Elizabeth Warren, Mitt Romney and the Common Good (And My Answer Is Not What You Would Expect)

My dear partner and I are a mixed marriage.  He’s comes from Norwegian and Swedish ancestry, I am African American and Puerto Rican.  It’s gets better: he’s a Democrat and I’m a Republican. This means that we tend to have some interesting talks during election years.  Recently, we were talking about the selection of Paul Ryan as Mitt Romney’s running mate.  As much as I tried to explain to Daniel that I didn’t think the Ryan budget was going to destroy Medicare, he wondered aloud about how his budget might hurt the poor.

Mitt Romney is not helping my argument.

The liberal magazine Mother Jones, caught Romney at a fundraiser where he stated that 47 percent of Americans would vote for President Obama because they are “dependent upon government, who believe they are victims, who believe the government has a responsibility to take care of them, who believe they are entitled to health care, to food, to housing, to you name it.”

The statement has lit of the internet confirming for many liberals that Romney is the cold-hearted rich guy they thought he was.  Conservatives have rushed to his defense offering excuses for Romney’s poor choice of words.  However, not all conservatives are letting him off that easy.  David Brooks wrote a scathing op-ed in today’s New York Times about Romney and his choice of phrase.

The people who receive the disproportionate share of government spending are not big-government lovers. They are Republicans. They are senior citizens. They are white men with high school degrees. As Bill Galston of the Brookings Institution has noted, the people who have benefited from the entitlements explosion are middle-class workers, more so than the dependent poor.

Romney’s comments also reveal that he has lost any sense of the social compact. In 1987, during Ronald Reagan’s second term, 62 percent of Republicans believed that the government has a responsibility to help those who can’t help themselves. Now, according to the Pew Research Center, only 40 percent of Republicans believe that.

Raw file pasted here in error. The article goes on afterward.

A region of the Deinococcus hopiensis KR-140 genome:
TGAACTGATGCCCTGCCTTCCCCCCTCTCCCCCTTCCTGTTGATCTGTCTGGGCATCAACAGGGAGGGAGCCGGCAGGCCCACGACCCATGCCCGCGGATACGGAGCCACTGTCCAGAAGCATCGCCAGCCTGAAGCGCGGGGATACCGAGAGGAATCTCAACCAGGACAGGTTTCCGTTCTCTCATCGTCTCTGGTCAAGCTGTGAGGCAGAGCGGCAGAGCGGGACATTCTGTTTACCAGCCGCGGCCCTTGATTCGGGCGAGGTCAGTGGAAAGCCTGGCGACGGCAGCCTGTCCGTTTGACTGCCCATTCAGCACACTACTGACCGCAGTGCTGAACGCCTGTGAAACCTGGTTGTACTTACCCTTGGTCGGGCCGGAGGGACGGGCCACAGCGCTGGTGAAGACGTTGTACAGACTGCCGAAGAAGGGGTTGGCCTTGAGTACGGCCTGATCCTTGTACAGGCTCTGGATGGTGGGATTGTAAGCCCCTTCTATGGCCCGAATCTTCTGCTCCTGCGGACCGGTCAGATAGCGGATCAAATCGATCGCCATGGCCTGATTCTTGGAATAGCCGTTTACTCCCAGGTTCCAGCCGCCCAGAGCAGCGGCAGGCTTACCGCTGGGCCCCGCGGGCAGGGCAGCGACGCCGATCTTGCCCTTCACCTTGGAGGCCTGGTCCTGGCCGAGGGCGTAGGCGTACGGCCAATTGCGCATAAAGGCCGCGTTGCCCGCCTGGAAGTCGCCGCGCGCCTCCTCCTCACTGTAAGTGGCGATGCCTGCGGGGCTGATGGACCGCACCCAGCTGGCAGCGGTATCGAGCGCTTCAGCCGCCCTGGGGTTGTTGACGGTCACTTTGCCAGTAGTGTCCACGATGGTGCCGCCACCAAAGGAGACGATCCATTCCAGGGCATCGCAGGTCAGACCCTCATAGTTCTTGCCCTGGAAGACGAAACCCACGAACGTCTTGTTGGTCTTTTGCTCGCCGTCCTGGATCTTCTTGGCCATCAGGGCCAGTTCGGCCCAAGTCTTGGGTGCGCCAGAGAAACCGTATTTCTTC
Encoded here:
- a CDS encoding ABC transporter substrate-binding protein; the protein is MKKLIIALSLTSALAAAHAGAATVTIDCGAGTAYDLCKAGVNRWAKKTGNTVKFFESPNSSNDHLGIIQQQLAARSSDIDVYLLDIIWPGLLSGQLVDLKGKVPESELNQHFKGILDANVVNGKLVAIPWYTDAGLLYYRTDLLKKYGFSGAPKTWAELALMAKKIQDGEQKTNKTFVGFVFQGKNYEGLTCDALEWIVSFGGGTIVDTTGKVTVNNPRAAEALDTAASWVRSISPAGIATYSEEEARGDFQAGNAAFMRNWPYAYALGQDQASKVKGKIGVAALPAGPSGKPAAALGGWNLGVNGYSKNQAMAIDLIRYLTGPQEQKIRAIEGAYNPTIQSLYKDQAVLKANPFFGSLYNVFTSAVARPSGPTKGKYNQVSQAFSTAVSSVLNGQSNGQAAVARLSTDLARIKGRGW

The Republican Party, and apparently Mitt Romney, too, has shifted over toward a much more hyperindividualistic and atomistic social view — from the Reaganesque language of common citizenship to the libertarian language of makers and takers. There’s no way the country will trust the Republican Party to reform the welfare state if that party doesn’t have a basic commitment to provide a safety net for those who suffer for no fault of their own.

Now, those on the more liberal end of the spectrum are going to find any excuse to take Romney down.  That said, his statement is troubling and should be for those of us who are Christians. Our Christian faith teaches us that we don’t live for ourselves but we live for others as Christ did while on earth.  I think too often Christians who tend to lean Republican have developed a language of what Brooks calls hyperindividualism, that basically says we are on our own.  I doubt a President Romney would end the welfare state upon taking the oath of office, but his statement makes one wonder how much he or Republicans care about society in general.  The problem with Republicans today is that while we might talk about getting government off our backs, we have not replaced it with anything that states that we are connected in some way.  Conservatives have in the past talked about how various institutions connect humans to each other.  In religious parlance, the church, the government, and all those clubs and other groups are what allows us to look after one another.  It seems that Republicans who are Christians have forgot how we are called to care for our sisters and brothers.  If you don’t believe me, go and read the book of James.